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By Dan Limmer

Over the years there have been some very meaningful books written by EMS providers. Here are five authors I believe are in the “must read” category. If they have written it, you should invest the time in reading it.

Reading their work helps you, helps them and helps EMS.

In no particular order…

James O. Page – As an advisor to the Emergency! Television show, fire chief, attorney, founder of JEMS magazine and more, Jim Page is frequently considered a father of the modern EMS system we have today. While they may be a bit challenging to find, his books include The Magic of 3am, Simple Advice, The Paramedics and more. Jim’s words are smart and timeless. He was taken from us too soon, but his wisdom lives on in his books and columns.

Thom Dick – I’ve felt a warmth for Thom since the first time I met him. He was EMS royalty and I was speaking at my very first conference. He was larger than life yet so insightful and supportive. His voluminous articles and notable book, People Care, are must reads for any EMS provider.

Steve Berry – Steve is funny; but if you only consider him funny you are missing out. Steve’s humor is based on his uncanny ability to see the craziness, irony and sometimes sadness in the average EMS day. His cartoons (In the I’m Not an Ambulance Driver book series), articles and conference presentations fall into the legendary category in my book for the profoundly insightful and uproariously funny messages he delivers.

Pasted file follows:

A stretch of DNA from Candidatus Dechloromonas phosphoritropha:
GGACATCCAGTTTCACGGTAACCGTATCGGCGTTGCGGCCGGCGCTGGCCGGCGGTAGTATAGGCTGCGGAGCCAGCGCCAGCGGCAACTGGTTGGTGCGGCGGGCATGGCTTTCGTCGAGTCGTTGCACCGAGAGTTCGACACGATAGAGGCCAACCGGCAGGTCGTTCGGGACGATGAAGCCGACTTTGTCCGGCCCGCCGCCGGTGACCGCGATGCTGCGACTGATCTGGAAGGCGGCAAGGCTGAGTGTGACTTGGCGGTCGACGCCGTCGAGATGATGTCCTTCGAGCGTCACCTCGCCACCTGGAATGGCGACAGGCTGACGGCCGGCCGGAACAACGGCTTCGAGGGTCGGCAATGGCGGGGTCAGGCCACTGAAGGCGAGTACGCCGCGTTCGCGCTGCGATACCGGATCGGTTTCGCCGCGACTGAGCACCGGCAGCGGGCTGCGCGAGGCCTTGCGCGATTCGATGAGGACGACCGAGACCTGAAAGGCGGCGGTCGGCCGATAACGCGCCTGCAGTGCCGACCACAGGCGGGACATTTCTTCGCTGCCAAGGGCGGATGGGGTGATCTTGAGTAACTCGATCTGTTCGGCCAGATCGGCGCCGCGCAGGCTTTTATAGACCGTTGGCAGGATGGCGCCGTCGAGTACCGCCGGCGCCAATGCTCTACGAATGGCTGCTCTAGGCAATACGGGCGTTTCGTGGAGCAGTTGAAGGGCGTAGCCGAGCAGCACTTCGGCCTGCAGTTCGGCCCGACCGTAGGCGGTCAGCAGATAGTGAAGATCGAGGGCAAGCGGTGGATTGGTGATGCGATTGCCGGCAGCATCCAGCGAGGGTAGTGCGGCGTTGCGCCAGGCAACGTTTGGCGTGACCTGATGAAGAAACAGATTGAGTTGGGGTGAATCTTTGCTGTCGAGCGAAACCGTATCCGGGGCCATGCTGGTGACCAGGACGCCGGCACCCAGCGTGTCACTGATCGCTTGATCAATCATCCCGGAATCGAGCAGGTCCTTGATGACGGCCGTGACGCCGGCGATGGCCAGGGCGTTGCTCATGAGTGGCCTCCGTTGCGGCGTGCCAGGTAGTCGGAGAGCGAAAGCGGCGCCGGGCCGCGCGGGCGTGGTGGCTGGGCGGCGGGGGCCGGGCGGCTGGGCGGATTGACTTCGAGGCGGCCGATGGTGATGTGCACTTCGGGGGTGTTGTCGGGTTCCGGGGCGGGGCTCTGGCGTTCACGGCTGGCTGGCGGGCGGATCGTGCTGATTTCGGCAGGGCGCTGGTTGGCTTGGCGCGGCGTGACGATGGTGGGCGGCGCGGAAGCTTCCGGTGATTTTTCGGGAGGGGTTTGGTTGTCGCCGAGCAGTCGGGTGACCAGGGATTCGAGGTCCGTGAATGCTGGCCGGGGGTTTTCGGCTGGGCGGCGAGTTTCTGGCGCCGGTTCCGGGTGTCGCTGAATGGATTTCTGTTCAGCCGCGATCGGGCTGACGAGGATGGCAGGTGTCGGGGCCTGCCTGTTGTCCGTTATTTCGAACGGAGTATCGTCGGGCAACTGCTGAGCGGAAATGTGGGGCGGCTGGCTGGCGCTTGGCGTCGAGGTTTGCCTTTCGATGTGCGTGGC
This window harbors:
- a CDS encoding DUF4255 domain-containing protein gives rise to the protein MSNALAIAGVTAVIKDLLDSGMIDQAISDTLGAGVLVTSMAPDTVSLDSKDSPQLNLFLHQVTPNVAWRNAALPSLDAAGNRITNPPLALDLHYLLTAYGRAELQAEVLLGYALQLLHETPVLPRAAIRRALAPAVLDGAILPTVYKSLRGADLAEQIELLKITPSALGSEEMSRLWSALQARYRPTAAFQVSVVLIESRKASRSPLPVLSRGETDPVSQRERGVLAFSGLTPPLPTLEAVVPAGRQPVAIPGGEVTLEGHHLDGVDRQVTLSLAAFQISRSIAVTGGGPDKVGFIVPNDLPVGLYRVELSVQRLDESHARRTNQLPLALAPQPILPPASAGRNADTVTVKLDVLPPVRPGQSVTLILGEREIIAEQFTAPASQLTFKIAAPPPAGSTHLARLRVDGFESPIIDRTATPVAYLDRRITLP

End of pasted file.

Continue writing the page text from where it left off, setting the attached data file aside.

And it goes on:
Kelly Grayson – Kelly is the EMS everyman. With eloquence, and a significant dose of telling it like it is, Kelly’s columns on EMS1.com (award winning, by the way) and books connect with readers on multiple levels. His conference presentations are legendary for their combination of insight and humor.

Michael Morse – Michael is no stranger to writing—or to speaking his mind on social media. His books (Rescuing Providence, Rescue 1 Responding and City Life) show a writing talent that is rare in EMS; his stories are raw and come from deep inside him. His books have a literary feel you’ll respect and a connection to the street that you’ll recognize.

I stuck to some big names in the business, but this does not mean that talent and being a prolific writer are limited to the people I listed here. Jamie Davis’ Extreme Medical Service series Caitlyn Armistead’s Crossing the Line, and Dave Konig’s non-fiction titles come to mind as example of authors who have talent and much to say. When we think of talent in EMS we often think of clinical prowess or dynamic education. EMS has an abundant supply of expression and creativity. I look forward to seeing more of this in the future.

So, this list could be much longer. Who’s on yours?

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